The WEG rule of thumb is 2 cubic meters per metric ton, so 90 metric tons converts to 180 cubic meters, as Zarn indicated. How this converts to square meters depends on the vehicle. The average semi box trailer is around 3 meters interior height, but it is almost unheard of to completely fill that volume with cargo.
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Snips
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PostPosted: Tue Jan 26, 2016 1:47 pm    Post subject: Reply with quote

Great! Im making some deck plans of the partys ship (a D5 Mantis converted to a freighter).

Ill post them on the forum when were done.
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garhkal
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PostPosted: Tue Jan 26, 2016 6:12 pm    Post subject: Reply with quote

What book is that mantis from? Looking through Gry's ships book, the only one with "Mantis" in the name is a custom designed fighter..
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CRMcNeill
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PostPosted: Wed Jan 27, 2016 12:22 am    Post subject: Reply with quote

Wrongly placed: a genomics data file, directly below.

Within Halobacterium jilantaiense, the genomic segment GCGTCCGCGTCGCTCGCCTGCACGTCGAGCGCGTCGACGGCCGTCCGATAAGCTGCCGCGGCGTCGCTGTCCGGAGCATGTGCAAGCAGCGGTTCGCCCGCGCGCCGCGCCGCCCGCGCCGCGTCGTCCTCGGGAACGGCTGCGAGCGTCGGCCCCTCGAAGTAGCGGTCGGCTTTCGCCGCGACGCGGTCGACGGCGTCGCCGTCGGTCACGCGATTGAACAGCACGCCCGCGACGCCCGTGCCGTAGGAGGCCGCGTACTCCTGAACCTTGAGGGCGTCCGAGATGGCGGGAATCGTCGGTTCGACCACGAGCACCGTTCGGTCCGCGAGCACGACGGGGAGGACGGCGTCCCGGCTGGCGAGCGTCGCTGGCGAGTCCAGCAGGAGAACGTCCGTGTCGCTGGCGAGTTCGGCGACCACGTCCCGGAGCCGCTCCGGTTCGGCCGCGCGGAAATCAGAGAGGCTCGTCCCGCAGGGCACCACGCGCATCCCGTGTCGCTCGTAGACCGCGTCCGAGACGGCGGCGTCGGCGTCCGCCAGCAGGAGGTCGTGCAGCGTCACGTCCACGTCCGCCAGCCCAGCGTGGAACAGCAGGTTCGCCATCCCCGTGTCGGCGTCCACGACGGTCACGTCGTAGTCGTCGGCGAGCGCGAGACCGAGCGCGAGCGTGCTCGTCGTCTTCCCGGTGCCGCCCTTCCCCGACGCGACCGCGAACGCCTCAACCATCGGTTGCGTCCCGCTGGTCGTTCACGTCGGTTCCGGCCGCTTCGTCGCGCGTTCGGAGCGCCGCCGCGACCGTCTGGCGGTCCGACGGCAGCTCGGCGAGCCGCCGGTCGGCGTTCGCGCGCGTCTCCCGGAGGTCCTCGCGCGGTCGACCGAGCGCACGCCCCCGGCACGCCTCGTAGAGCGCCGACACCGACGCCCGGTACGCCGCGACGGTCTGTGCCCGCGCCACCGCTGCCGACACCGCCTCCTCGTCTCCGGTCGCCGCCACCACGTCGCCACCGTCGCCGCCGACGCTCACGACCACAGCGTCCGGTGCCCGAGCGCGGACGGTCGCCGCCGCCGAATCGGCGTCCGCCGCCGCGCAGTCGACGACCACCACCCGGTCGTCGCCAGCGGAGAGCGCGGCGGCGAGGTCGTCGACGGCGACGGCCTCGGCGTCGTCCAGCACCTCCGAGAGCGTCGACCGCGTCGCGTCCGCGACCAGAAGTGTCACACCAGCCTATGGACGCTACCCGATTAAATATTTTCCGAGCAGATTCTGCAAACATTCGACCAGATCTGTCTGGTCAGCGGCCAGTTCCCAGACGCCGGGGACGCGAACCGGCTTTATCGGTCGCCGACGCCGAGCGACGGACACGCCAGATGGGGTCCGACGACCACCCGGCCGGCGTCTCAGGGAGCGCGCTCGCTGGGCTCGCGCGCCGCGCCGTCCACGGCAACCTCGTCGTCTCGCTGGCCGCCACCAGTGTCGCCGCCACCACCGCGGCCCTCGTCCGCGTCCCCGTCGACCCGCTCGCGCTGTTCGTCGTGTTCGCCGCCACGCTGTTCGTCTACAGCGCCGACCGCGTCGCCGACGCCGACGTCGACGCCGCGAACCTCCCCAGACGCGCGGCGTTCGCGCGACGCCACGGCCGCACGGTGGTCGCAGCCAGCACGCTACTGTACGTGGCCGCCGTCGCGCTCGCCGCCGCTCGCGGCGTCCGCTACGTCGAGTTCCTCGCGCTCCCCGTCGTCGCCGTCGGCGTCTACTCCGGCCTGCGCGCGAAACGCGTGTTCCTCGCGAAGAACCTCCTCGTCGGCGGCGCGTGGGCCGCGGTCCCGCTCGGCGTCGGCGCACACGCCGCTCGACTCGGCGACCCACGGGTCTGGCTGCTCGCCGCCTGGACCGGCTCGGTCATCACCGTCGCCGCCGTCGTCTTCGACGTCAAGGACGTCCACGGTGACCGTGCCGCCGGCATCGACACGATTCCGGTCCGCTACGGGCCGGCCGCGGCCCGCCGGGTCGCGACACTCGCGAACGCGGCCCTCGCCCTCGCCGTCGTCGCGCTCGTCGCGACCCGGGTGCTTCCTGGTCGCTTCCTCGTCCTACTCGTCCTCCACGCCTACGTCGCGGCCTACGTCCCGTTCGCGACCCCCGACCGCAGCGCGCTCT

It's one of the ship's from The Old Republic video game.
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JironGhrad
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PostPosted: Wed Jan 27, 2016 1:47 am    Post subject: Reply with quote

CRMcNeill wrote:
It's one of the ship's from The Old Republic video game.


Was that a KotOR game or SWTOR MMO?
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garhkal
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PostPosted: Wed Jan 27, 2016 1:51 am    Post subject: Reply with quote

So where did the stats come from?
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Snips
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PostPosted: Wed Jan 27, 2016 3:04 am    Post subject: Reply with quote

garhkal wrote:
So where did the stats come from?


I made them up. Smile
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Snips
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PostPosted: Wed Jan 27, 2016 3:05 am    Post subject: Reply with quote

JironGhrad wrote:
CRMcNeill wrote:
It's one of the ship's from The Old Republic video game.


Was that a KotOR game or SWTOR MMO?


I belive its from SWTOR, though I havnt played it myself.
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garhkal
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PostPosted: Wed Jan 27, 2016 5:06 am    Post subject: Reply with quote